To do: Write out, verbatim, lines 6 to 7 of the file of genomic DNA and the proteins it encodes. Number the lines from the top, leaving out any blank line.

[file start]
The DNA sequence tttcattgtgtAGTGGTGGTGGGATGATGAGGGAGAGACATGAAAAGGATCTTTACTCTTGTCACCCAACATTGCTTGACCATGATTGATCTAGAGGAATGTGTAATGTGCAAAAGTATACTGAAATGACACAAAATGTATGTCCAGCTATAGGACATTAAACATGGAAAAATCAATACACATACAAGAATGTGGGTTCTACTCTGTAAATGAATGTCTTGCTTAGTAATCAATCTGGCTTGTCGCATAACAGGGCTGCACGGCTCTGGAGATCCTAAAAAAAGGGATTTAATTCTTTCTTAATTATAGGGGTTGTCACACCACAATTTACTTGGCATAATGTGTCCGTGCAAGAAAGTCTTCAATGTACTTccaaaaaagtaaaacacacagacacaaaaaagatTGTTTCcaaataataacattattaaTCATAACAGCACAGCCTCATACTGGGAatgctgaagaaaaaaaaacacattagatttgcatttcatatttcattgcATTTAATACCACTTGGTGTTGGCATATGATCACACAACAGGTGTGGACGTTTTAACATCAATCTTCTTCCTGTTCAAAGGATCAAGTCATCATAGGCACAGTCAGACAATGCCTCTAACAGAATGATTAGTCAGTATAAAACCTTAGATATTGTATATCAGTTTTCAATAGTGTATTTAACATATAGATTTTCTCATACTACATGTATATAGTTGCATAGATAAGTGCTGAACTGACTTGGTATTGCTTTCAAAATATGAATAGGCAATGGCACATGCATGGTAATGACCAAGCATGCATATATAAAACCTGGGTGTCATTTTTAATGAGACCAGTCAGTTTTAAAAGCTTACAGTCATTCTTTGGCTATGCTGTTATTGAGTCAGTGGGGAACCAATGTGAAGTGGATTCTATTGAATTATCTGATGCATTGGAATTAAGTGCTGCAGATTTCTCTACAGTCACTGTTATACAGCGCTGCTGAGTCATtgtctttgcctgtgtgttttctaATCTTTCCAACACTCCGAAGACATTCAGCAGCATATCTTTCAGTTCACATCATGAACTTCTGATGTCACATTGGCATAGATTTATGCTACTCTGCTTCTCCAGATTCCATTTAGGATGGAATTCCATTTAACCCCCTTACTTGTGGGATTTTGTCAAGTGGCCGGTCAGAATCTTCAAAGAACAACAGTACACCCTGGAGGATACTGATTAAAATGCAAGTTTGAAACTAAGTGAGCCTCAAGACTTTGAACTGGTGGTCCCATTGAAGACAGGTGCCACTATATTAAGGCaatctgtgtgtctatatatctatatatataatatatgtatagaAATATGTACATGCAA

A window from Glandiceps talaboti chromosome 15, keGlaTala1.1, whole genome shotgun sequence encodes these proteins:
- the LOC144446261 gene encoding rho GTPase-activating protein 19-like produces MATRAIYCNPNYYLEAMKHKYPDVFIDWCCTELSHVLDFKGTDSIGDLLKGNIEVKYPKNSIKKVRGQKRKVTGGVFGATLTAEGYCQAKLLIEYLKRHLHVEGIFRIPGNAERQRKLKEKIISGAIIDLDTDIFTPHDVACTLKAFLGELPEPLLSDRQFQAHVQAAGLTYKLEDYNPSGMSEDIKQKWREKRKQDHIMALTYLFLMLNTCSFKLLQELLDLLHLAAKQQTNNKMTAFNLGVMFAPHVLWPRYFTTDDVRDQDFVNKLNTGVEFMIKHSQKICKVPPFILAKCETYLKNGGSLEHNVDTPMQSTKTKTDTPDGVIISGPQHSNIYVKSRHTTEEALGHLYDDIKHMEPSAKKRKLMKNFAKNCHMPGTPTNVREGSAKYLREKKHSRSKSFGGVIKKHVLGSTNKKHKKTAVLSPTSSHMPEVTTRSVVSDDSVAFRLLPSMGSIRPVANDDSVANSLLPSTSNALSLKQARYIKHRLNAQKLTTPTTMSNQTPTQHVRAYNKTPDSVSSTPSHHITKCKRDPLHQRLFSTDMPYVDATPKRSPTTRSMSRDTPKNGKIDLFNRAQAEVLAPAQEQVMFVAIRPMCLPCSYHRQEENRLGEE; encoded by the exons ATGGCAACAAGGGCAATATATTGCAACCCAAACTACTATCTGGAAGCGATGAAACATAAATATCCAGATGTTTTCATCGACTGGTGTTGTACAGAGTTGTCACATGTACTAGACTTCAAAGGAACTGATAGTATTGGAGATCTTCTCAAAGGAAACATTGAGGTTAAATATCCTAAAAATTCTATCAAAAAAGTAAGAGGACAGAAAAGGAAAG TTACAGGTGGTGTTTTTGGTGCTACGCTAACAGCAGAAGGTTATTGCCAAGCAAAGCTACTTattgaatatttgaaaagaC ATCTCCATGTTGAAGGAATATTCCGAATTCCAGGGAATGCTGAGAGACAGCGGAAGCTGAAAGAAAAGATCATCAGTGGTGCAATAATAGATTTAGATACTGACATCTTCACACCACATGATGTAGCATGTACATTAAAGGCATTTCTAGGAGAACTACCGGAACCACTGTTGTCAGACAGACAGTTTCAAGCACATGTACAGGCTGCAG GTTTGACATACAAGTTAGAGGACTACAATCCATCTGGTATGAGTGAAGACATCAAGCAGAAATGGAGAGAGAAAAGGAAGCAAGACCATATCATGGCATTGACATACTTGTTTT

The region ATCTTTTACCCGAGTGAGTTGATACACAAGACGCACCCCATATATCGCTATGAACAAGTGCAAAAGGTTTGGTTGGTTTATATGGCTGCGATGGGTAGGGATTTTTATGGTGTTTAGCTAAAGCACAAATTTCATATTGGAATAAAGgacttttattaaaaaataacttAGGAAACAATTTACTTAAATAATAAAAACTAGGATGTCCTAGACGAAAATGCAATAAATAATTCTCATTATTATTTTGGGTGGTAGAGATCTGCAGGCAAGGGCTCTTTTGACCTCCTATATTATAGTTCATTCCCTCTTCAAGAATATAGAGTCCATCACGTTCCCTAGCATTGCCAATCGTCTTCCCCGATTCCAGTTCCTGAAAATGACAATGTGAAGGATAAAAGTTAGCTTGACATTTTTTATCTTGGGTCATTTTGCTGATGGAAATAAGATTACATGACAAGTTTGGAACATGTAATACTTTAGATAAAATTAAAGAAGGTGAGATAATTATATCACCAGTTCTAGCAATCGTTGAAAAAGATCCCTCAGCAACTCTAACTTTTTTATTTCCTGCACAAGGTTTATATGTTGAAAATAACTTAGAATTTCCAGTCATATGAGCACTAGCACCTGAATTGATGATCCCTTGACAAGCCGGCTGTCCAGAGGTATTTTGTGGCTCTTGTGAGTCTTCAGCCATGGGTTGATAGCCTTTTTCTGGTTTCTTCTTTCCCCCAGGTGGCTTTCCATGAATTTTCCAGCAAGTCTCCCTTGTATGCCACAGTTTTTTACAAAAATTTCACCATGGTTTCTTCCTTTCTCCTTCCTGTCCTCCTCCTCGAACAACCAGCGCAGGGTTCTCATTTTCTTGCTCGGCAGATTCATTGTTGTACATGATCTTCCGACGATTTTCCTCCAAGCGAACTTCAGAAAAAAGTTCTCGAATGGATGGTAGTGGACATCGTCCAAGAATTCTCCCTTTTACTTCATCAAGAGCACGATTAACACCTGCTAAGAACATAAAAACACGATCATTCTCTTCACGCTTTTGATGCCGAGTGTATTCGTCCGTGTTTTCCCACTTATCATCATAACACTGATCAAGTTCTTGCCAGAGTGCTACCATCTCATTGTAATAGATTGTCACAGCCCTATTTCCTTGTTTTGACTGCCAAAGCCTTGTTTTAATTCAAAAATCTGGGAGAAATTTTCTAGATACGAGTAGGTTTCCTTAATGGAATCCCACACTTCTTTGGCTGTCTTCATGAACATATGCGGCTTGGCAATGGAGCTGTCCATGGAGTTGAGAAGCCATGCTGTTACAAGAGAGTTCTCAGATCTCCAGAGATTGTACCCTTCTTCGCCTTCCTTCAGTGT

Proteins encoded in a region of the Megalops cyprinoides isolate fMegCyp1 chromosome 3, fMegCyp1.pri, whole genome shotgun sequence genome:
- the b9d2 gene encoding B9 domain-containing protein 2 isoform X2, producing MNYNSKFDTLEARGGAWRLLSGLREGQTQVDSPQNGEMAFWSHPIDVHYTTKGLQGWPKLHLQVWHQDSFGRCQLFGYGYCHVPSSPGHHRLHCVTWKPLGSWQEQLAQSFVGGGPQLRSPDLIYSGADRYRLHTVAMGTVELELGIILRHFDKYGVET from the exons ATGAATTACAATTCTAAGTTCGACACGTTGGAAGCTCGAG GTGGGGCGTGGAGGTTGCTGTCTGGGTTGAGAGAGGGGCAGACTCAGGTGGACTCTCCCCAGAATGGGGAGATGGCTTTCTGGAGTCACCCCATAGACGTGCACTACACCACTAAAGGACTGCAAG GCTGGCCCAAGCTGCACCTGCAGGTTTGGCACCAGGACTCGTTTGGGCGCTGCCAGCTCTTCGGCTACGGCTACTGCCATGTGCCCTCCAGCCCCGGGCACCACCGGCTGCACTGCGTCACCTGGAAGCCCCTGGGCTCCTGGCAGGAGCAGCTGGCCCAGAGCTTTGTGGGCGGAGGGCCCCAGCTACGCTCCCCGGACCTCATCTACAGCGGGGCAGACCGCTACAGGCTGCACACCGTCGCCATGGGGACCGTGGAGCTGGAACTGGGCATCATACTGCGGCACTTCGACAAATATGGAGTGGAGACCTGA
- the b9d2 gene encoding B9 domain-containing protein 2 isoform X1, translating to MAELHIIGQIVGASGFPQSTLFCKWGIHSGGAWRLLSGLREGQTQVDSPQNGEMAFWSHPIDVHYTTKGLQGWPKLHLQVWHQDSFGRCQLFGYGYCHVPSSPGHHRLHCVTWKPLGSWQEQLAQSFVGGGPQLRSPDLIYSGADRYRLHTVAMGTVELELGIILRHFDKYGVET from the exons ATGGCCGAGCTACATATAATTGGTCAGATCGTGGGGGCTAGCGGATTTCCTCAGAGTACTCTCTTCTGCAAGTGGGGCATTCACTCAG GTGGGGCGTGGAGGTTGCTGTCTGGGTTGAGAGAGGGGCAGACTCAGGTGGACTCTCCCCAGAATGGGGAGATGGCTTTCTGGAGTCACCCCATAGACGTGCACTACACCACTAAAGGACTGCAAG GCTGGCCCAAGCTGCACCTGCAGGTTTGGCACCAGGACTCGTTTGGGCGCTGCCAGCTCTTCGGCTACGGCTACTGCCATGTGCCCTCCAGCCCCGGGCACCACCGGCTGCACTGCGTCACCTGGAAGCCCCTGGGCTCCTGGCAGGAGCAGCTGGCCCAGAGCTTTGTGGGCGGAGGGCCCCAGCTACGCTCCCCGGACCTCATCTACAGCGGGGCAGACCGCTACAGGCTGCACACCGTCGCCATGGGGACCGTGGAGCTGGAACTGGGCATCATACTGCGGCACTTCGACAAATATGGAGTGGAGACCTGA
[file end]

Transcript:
- the b9d2 gene encoding B9 domain-containing protein 2 isoform X2, producing MNYNSKFDTLEARGGAWRLLSGLREGQTQVDSPQNGEMAFWSHPIDVHYTTKGLQGWPKLHLQVWHQDSFGRCQLFGYGYCHVPSSPGHHRLHCVTWKPLGSWQEQLAQSFVGGGPQLRSPDLIYSGADRYRLHTVAMGTVELELGIILRHFDKYGVET from the exons ATGAATTACAATTCTAAGTTCGACACGTTGGAAGCTCGAG GTGGGGCGTGGAGGTTGCTGTCTGGGTTGAGAGAGGGGCAGACTCAGGTGGACTCTCCCCAGAATGGGGAGATGGCTTTCTGGAGTCACCCCATAGACGTGCACTACACCACTAAAGGACTGCAAG GCTGGCCCAAGCTGCACCTGCAGGTTTGGCACCAGGACTCGTTTGGGCGCTGCCAGCTCTTCGGCTACGGCTACTGCCATGTGCCCTCCAGCCCCGGGCACCACCGGCTGCACTGCGTCACCTGGAAGCCCCTGGGCTCCTGGCAGGAGCAGCTGGCCCAGAGCTTTGTGGGCGGAGGGCCCCAGCTACGCTCCCCGGACCTCATCTACAGCGGGGCAGACCGCTACAGGCTGCACACCGTCGCCATGGGGACCGTGGAGCTGGAACTGGGCATCATACTGCGGCACTTCGACAAATATGGAGTGGAGACCTGA
- the b9d2 gene encoding B9 domain-containing protein 2 isoform X1, translating to MAELHIIGQIVGASGFPQSTLFCKWGIHSGGAWRLLSGLREGQTQVDSPQNGEMAFWSHPIDVHYTTKGLQGWPKLHLQVWHQDSFGRCQLFGYGYCHVPSSPGHHRLHCVTWKPLGSWQEQLAQSFVGGGPQLRSPDLIYSGADRYRLHTVAMGTVELELGIILRHFDKYGVET from the exons ATGGCCGAGCTACATATAATTGGTCAGATCGTGGGGGCTAGCGGATTTCCTCAGAGTACTCTCTTCTGCAAGTGGGGCATTCACTCAG GTGGGGCGTGGAGGTTGCTGTCTGGGTTGAGAGAGGGGCAGACTCAGGTGGACTCTCCCCAGAATGGGGAGATGGCTTTCTGGAGTCACCCCATAGACGTGCACTACACCACTAAAGGACTGCAAG GCTGGCCCAAGCTGCACCTGCAGGTTTGGCACCAGGACTCGTTTGGGCGCTGCCAGCTCTTCGGCTACGGCTACTGCCATGTGCCCTCCAGCCCCGGGCACCACCGGCTGCACTGCGTCACCTGGAAGCCCCTGGGCTCCTGGCAGGAGCAGCTGGCCCAGAGCTTTGTGGGCGGAGGGCCCCAGCTACGCTCCCCGGACCTCATCTACAGCGGGGCAGACCGCTACAGGCTGCACACCGTCGCCATGGGGACCGTGGAGCTGGAACTGGGCATCATACTGCGGCACTTCGACAAATATGGAGTGGAGACCTGA